Another appealing concept is the use of small interfering RNA (siRNA) to deplete p53 mutants, especially for liver metastasis. The use of siRNA allows for the therapeutic knockdown of virtually any gene (also specific p53 mutants) without affecting other non-targeted genes. Since siRNA offers poor pharmacokinetics and stability in the blood stream, nanoparticles are the ideal vehicles to transport siRNA to liver. We have developed nanohydrogel particles as siRNA carriers, which are therapeutic gene knockdown in liver fibrotic mice [102][103]. Surface modified nanocarriers with target cell specific ligands can also be applied to cell-specific siRNA delivery to cancer cells. Therefore, nanohydrogel particles were coated with mannose for cell-specific siRNA delivery to hepatic M2 polarized macrophages, sharing characteristics of TAM [104][105].
    Recently, Han-Chung Hsiue E. et al. published an interesting study where the most common TP53 mutant R175H (in which arginine at position 175 is replaced with histidine) was targeted with a bispecific antibody (H2) [106]. The highly specific antibody binds to human leukocyte antigen-A (HLA-A) allele on the cell surface, which presents peptide fragments of the TP53R175H mutant, while its other domain binds to a T-cell receptor to trigger an antitumor response. The bispecific antibody proved to be effective in preclinical models and induced regression of human xenograft tumors in mice, both in early and established tumors.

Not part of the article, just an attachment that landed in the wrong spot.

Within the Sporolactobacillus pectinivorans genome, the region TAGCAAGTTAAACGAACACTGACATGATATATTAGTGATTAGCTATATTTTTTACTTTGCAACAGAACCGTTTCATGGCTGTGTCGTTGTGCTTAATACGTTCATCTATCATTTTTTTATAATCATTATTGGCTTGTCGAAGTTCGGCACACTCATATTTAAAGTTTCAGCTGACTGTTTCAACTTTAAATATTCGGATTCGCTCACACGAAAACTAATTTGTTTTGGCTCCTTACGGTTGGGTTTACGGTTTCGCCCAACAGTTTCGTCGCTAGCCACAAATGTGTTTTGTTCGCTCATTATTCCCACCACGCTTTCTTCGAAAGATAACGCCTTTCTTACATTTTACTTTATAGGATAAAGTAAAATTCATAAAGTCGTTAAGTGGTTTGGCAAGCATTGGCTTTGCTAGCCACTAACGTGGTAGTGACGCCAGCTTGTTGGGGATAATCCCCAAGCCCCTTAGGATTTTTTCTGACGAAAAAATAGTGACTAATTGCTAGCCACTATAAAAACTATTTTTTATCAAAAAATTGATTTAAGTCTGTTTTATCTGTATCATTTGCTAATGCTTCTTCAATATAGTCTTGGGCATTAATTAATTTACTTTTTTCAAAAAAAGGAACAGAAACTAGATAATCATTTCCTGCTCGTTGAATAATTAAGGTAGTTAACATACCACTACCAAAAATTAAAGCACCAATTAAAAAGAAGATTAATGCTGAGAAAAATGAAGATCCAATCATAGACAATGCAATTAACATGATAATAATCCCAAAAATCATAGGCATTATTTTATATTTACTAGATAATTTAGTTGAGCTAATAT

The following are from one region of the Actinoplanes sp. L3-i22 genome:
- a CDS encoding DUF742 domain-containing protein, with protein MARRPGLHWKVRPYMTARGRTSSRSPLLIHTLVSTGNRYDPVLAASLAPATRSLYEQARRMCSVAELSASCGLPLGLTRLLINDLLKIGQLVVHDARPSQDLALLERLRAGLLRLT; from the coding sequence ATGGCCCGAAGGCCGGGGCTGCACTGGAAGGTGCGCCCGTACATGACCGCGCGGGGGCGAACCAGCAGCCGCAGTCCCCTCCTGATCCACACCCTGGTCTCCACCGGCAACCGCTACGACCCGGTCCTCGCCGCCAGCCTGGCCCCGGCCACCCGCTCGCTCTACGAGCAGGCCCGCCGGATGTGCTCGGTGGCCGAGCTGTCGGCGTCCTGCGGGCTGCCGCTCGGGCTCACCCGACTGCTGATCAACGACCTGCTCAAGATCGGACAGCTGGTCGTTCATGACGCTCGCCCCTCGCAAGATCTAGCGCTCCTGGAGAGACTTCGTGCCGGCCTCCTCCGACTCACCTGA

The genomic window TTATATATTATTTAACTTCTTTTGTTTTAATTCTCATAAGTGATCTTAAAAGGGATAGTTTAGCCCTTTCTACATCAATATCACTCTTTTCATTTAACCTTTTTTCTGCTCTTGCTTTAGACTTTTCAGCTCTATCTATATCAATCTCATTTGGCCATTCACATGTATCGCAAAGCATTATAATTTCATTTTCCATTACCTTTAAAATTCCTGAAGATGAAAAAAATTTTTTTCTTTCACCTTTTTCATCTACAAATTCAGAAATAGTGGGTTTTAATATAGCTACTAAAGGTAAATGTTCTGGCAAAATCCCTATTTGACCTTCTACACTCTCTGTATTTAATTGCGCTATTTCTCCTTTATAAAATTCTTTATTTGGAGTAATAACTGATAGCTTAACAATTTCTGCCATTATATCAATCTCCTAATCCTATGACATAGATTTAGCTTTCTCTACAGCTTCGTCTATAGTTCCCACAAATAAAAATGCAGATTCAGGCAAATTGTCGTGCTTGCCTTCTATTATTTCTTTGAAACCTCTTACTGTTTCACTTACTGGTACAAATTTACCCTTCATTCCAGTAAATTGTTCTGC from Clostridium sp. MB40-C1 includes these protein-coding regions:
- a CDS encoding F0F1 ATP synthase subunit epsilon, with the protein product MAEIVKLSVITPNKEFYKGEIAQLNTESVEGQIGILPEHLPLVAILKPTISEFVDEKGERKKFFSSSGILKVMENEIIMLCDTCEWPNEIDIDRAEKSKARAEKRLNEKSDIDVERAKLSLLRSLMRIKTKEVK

In summary, there are promising drug candidates for targeting p53 mutants in CRC under development, while only a few drugs are already tested in clinical trials or have shown therapeutical benefit in the clinic. One of the major hurdles is that there is no drug to target all p53 mutants. In the context of personalized medicine, the specific p53 mutations of each patient differs, hence there is need for personalized assessment in order to choose the appropriate combinatorial regimes for targeting p53 mutants together with standard drugs to treat patients with CRC.
    A list of relevant drugs targeting p53 mutants in CRC is shown in Table 1.
    Table 1. List of drugs targeting p53 mutants in CRC.
      Drug Type of Drug Mechanism Stage of Development Reference
    1. APR-246 Small molecule Restores wild-type conformation Clinical phase II [86][87][88]
      CP-31398 Small molecule Restores wild-type conformation Preclinical [26][89]